Step 3. In- class discussion of cohort generic feedback. Feedback on a range of assignments will help to address the needs of the whole cohort- including for example “good” students who can find that generic feedback does not support them in developing their work.

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Step 4. Students re-write and submit individual assignments together with a reflective commentary. Steps 5 and 6. Staff grade and return assignments with grade only. WHY?  Generic feedback can help students understand how their work compares with peers. As formative feedback it gives students the chance to consider their work and gives them an opportunity to re-think it, or the confidence to develop it further.  In- class generic feedback discussions allows dialogue between staff and students on coursework and feedback which will contribute to student understanding of what is expected of them and how they can use feedback to develop their work.  Combining formative generic feedback with reflective commentaries increases the chance that students will use the feedback to reflect on and improve their work.  Limiting written assessment feedback to generic feedback reduces the amount of staff time devoted to preparing written feedback.

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4. CRAFTing feedback. The tutor who used this feedback method in the FDTL project referred to it by the acronym CRAFT: the collection of work and feedback; reflection on work and feedback; the application of feedback which supports transfer of skills.

S S A L C F O T U O

Y T I V I T C A

1. Students submit individual assignments

2. Tutor marks assignments and prepares generic and iindividual feedback

4. Students rewrite and re-submit assignments for individual extra 5%

S S A L C N I

Y T I V I T C A

.3.Generic feedback returned to cohort. Individual F2F discussions student-tutor

5. Individual F2F discussions to confirm application of feedback and grade

MODULE TIMELINE

Week 1

Week 8
Assignment point Re-view point

Week12

HOW? Step 1. Students submit individual assignments. The assignments that students submit at this stage are completed pieces of work which are then graded (unlike method 3 above). If students participate in face to face discussions and re-write part of their assignments (see steps 3, 4 and 5 below) they can be awarded additional marks which reward engagement and the effective application of their feedback. Tip: It may be helpful to have an in-class discussion before students prepare their assignments focussing on the meaning of assessment criteria and standards, possibly using exemplars (see use of exemplars above). This will help students both in preparing their work and in understanding any generic feedback given. Step 2. Tutor grades individual assignments and prepare both generic and individual feedback on the assignments. Tip: Where time is a constraint consider giving partial individual feedback which focuses on an aspect of the assignment which has the greatest potential for improvement. Alternatively, on submission, ask each student to identify a specific area on which they will want feedback and prepare limited individual feedback on this basis. Step 3. In-class discussion of generic feedback and subsequent individual face to face discussions. The individual discussions can be timed to use class time but be organised to take place in a range of formal or informal settings where there can be some privacy- it may be helpful to ask students which setting they would prefer. The face to face discussions can be time limited (around 5 minutes each) and structured, focussing on asking the student: what mark were you expecting; what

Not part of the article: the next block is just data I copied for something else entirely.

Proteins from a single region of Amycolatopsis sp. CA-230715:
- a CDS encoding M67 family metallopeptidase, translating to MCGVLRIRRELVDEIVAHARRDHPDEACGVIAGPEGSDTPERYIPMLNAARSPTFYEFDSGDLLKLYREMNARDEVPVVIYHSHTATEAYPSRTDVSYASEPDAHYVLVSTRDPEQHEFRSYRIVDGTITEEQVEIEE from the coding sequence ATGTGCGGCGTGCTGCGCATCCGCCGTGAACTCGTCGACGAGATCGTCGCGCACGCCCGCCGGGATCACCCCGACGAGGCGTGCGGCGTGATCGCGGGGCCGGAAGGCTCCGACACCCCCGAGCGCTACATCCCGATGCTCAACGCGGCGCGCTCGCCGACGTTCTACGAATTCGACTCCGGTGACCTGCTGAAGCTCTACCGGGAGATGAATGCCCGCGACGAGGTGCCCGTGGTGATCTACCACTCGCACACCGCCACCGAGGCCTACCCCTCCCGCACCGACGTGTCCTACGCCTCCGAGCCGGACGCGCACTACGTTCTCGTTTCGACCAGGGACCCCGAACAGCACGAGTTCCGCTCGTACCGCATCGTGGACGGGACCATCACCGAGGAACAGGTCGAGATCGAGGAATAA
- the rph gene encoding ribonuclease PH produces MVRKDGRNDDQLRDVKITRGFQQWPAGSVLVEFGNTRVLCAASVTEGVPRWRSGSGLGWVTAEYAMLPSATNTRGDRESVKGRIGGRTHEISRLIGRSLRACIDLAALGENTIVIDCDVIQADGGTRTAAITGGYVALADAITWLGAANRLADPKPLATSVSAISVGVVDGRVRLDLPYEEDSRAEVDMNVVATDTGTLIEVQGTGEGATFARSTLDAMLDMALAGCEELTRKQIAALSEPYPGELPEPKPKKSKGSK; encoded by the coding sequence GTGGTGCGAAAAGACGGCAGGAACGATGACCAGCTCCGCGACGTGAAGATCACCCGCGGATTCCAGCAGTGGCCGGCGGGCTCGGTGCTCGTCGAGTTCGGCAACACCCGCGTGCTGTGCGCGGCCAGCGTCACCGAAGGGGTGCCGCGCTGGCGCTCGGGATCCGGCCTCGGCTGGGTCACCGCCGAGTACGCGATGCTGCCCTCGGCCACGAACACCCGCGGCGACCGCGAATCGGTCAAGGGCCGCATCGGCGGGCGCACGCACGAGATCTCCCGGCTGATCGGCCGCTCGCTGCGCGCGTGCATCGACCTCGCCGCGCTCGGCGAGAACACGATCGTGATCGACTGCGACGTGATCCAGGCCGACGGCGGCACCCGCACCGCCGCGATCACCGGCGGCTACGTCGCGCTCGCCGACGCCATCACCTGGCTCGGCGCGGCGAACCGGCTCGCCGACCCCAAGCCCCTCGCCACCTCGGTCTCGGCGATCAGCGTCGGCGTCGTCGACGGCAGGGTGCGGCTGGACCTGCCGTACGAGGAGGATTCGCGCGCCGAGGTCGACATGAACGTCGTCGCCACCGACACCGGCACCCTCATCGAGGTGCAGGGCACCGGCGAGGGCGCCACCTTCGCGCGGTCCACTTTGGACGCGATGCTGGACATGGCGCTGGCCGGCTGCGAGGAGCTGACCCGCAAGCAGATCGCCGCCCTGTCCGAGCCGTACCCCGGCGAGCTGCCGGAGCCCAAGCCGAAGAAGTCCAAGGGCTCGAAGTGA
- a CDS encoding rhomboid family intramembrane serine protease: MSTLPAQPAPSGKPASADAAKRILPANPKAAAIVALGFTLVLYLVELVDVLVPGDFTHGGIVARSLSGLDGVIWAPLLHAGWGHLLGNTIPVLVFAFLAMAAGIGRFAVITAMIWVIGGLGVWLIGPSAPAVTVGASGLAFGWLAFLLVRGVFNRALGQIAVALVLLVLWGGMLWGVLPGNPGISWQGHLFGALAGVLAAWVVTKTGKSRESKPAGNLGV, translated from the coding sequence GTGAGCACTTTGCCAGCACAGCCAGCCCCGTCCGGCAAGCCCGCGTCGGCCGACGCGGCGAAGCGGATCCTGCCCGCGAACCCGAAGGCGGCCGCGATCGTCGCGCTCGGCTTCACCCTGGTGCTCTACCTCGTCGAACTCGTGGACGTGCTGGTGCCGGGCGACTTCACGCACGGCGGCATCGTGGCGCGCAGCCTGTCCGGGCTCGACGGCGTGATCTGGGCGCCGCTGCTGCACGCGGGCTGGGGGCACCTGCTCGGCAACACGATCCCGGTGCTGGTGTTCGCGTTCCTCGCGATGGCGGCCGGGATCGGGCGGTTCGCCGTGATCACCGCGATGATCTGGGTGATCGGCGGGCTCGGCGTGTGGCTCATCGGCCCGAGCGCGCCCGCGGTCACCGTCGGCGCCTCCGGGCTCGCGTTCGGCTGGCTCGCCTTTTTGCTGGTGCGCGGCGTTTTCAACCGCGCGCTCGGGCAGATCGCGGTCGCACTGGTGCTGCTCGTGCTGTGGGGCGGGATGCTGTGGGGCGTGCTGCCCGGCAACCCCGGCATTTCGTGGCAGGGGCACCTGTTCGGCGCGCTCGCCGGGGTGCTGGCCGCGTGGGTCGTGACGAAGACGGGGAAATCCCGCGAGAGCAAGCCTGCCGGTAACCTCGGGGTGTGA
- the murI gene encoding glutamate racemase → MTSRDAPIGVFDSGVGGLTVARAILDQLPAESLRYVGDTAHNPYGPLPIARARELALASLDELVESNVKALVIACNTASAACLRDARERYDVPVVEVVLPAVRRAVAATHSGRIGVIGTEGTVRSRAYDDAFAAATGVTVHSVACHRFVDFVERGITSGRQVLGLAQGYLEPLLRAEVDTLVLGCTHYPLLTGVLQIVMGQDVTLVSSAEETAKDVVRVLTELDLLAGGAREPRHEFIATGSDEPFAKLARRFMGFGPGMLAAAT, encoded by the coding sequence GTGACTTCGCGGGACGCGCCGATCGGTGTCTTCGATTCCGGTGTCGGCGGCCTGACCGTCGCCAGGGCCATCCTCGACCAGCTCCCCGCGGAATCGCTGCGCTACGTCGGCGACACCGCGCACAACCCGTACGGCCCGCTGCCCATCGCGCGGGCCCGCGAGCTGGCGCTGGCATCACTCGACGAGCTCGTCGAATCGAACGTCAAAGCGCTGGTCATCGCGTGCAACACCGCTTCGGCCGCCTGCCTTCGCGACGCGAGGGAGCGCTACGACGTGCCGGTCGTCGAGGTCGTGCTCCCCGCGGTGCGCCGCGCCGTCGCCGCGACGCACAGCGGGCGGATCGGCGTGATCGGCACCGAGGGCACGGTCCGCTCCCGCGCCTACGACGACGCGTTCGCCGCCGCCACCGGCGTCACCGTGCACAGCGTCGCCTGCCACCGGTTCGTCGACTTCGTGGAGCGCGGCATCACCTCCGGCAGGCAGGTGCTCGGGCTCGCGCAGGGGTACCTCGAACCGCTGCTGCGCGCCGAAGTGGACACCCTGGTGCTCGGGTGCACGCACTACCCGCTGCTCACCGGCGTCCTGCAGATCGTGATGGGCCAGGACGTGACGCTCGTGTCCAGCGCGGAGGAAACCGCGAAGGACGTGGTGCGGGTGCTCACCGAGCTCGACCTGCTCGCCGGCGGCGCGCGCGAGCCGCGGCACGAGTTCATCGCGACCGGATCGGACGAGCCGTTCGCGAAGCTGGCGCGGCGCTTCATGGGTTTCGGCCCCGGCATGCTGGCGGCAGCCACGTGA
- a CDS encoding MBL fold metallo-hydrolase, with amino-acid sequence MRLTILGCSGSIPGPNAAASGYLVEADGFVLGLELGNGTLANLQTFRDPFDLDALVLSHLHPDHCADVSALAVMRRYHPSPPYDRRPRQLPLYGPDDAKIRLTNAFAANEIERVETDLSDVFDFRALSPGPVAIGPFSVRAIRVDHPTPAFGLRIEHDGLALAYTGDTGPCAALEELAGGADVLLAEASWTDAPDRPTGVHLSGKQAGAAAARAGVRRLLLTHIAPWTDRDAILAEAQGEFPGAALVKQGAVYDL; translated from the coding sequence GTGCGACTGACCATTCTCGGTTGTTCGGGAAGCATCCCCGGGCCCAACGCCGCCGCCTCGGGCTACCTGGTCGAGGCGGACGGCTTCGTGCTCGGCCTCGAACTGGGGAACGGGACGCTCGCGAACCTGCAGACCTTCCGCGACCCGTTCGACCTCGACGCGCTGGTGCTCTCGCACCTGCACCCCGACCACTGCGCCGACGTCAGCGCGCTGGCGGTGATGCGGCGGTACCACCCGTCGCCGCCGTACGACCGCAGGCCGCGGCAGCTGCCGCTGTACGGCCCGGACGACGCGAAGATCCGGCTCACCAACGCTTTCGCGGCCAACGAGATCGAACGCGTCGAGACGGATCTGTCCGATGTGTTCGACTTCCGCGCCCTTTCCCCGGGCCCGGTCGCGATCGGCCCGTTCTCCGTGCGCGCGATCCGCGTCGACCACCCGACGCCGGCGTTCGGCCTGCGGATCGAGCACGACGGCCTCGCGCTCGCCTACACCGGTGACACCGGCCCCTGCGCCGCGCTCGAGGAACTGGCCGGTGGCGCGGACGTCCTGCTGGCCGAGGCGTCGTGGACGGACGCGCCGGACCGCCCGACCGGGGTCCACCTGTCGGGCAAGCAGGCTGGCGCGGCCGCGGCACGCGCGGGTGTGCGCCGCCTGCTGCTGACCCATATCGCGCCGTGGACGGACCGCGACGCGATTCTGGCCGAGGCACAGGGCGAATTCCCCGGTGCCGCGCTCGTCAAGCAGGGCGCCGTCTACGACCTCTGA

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went well; what could you improve; and what specific area of the assignment should be re-written and re-submitted. (If only partial feedback has been given on a specific area of the assignment the focus of the discussion will be on that area of the assignment only.) Step 4. Students are given a limited period of time (for example 1 week) to re-write the specific area of coursework identified in the face to face discussions. Step 5. Students bring the re-written section of coursework to individual face to face discussions with tutors to confirm that the work has been done and that an additional mark (up to an extra 5%) should be awarded.

WHY?  Students are given the opportunity to read and reflect on their feedback both in connection with generic feedback and in the context of individual discussions with staff.  Students are given the chance to have a dialogue about their feedback when the generic feedback is given out and also individually with tutors at a time when staff are specifically available to them for this purpose. This is likely to encourage students who feel that staff are too busy or unapproachable to come to the discussions. For some students an informal setting is more comfortable than staff offices.  Students are given the opportunity to use their feedback immediately - a chance they are likely to take with the incentive of additional marks.  Using their feedback immediately is likely to reinforce a student’s understanding of it, and support the transfer of feedback and understanding to other areas of work.  While this method may be more resource intensive than method 3 above, it does provide students with the chance to discuss their work individually with staff and to have improvements based on the use of feedback confirmed, articulated and specifically rewarded.